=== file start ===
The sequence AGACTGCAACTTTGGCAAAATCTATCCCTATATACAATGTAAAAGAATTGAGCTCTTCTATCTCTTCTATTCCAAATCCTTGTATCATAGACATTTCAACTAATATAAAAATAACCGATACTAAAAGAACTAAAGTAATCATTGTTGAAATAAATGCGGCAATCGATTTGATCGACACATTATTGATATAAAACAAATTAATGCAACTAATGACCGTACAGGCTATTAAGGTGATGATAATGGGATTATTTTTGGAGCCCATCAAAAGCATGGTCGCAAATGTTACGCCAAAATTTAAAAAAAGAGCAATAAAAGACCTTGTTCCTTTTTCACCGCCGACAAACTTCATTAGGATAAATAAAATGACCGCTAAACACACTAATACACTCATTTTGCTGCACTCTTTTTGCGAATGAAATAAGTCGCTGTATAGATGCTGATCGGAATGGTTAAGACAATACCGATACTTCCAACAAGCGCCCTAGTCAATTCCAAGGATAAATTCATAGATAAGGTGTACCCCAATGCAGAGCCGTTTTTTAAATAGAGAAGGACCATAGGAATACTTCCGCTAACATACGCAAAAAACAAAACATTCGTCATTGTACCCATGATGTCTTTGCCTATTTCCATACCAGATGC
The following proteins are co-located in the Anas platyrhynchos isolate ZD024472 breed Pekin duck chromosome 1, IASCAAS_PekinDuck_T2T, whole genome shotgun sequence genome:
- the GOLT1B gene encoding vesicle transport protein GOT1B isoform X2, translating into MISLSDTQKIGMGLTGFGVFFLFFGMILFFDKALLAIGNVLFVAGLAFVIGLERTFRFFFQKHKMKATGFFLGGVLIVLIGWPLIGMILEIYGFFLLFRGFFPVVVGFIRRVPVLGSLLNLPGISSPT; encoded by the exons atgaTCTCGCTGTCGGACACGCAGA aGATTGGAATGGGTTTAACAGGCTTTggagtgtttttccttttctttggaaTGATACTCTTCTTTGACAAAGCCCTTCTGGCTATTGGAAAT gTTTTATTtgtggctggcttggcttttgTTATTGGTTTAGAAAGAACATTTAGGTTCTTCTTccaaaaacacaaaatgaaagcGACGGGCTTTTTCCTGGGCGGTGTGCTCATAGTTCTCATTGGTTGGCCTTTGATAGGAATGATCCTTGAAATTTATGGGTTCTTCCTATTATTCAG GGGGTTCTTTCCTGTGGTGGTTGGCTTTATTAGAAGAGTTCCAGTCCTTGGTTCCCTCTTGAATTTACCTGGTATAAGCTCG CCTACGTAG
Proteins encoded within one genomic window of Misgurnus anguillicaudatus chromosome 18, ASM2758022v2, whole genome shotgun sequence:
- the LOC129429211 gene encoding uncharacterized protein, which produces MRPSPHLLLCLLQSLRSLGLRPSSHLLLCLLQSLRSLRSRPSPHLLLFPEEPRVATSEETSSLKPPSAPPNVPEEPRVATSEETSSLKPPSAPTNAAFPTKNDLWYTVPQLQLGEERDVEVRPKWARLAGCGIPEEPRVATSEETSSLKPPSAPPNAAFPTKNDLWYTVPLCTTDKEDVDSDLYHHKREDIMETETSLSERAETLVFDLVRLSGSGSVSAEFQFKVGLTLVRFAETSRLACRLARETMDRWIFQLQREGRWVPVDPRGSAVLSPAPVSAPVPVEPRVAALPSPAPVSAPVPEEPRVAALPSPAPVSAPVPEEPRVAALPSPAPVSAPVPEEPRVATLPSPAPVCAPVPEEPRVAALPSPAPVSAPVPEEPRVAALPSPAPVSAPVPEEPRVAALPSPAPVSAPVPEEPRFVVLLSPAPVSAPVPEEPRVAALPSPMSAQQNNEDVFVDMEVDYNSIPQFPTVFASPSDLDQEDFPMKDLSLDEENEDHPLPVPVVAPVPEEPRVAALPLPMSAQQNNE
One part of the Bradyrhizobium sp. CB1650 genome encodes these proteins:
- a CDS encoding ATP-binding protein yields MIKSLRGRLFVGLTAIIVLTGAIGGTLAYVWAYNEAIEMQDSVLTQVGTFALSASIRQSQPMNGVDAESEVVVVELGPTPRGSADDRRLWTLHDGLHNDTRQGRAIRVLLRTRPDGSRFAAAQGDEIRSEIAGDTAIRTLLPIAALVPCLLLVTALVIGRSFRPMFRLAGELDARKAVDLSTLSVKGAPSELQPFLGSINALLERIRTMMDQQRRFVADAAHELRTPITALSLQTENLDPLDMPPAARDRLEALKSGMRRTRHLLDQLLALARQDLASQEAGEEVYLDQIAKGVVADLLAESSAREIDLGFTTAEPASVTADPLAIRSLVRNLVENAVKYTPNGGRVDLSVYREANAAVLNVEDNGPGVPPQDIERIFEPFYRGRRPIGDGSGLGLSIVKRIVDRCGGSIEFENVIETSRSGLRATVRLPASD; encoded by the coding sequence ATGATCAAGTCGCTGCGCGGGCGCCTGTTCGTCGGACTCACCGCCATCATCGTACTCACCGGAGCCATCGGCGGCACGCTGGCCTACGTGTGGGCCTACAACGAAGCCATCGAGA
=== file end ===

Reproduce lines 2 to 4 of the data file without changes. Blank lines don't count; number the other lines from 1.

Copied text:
The following proteins are co-located in the Anas platyrhynchos isolate ZD024472 breed Pekin duck chromosome 1, IASCAAS_PekinDuck_T2T, whole genome shotgun sequence genome:
- the GOLT1B gene encoding vesicle transport protein GOT1B isoform X2, translating into MISLSDTQKIGMGLTGFGVFFLFFGMILFFDKALLAIGNVLFVAGLAFVIGLERTFRFFFQKHKMKATGFFLGGVLIVLIGWPLIGMILEIYGFFLLFRGFFPVVVGFIRRVPVLGSLLNLPGISSPT; encoded by the exons atgaTCTCGCTGTCGGACACGCAGA aGATTGGAATGGGTTTAACAGGCTTTggagtgtttttccttttctttggaaTGATACTCTTCTTTGACAAAGCCCTTCTGGCTATTGGAAAT gTTTTATTtgtggctggcttggcttttgTTATTGGTTTAGAAAGAACATTTAGGTTCTTCTTccaaaaacacaaaatgaaagcGACGGGCTTTTTCCTGGGCGGTGTGCTCATAGTTCTCATTGGTTGGCCTTTGATAGGAATGATCCTTGAAATTTATGGGTTCTTCCTATTATTCAG GGGGTTCTTTCCTGTGGTGGTTGGCTTTATTAGAAGAGTTCCAGTCCTTGGTTCCCTCTTGAATTTACCTGGTATAAGCTCG CCTACGTAG
Proteins encoded within one genomic window of Misgurnus anguillicaudatus chromosome 18, ASM2758022v2, whole genome shotgun sequence: